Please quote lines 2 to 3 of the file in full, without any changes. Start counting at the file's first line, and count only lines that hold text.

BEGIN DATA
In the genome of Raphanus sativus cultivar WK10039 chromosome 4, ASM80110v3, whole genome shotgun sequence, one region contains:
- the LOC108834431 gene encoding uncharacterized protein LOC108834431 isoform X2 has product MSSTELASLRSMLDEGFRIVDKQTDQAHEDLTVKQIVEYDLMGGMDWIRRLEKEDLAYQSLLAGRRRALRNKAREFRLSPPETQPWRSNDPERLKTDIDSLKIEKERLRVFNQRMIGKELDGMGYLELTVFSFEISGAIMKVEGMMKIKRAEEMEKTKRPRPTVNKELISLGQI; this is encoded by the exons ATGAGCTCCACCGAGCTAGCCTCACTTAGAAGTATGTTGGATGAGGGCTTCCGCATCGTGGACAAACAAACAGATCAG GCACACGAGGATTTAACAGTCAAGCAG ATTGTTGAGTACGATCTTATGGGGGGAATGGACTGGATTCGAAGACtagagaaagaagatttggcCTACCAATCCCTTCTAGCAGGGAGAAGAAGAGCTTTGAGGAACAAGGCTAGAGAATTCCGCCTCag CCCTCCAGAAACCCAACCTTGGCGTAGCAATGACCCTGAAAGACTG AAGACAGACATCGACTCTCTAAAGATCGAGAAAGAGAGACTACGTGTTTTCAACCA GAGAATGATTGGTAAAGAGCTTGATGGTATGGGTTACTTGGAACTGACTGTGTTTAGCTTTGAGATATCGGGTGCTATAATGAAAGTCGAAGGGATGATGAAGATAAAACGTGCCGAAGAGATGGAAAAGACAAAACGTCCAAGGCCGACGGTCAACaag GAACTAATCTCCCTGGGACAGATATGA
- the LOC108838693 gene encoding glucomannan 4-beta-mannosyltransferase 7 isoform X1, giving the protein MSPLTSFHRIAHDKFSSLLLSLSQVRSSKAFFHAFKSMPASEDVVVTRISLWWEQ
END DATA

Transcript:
- the LOC108834431 gene encoding uncharacterized protein LOC108834431 isoform X2 has product MSSTELASLRSMLDEGFRIVDKQTDQAHEDLTVKQIVEYDLMGGMDWIRRLEKEDLAYQSLLAGRRRALRNKAREFRLSPPETQPWRSNDPERLKTDIDSLKIEKERLRVFNQRMIGKELDGMGYLELTVFSFEISGAIMKVEGMMKIKRAEEMEKTKRPRPTVNKELISLGQI; this is encoded by the exons ATGAGCTCCACCGAGCTAGCCTCACTTAGAAGTATGTTGGATGAGGGCTTCCGCATCGTGGACAAACAAACAGATCAG GCACACGAGGATTTAACAGTCAAGCAG ATTGTTGAGTACGATCTTATGGGGGGAATGGACTGGATTCGAAGACtagagaaagaagatttggcCTACCAATCCCTTCTAGCAGGGAGAAGAAGAGCTTTGAGGAACAAGGCTAGAGAATTCCGCCTCag CCCTCCAGAAACCCAACCTTGGCGTAGCAATGACCCTGAAAGACTG AAGACAGACATCGACTCTCTAAAGATCGAGAAAGAGAGACTACGTGTTTTCAACCA GAGAATGATTGGTAAAGAGCTTGATGGTATGGGTTACTTGGAACTGACTGTGTTTAGCTTTGAGATATCGGGTGCTATAATGAAAGTCGAAGGGATGATGAAGATAAAACGTGCCGAAGAGATGGAAAAGACAAAACGTCCAAGGCCGACGGTCAACaag GAACTAATCTCCCTGGGACAGATATGA
- the LOC108838693 gene encoding glucomannan 4-beta-mannosyltransferase 7 isoform X1, giving the protein MSPLTSFHRIAHDKFSSLLLSLSQVRSSKAFFHAFKSMPASEDVVVTRISLWWEQ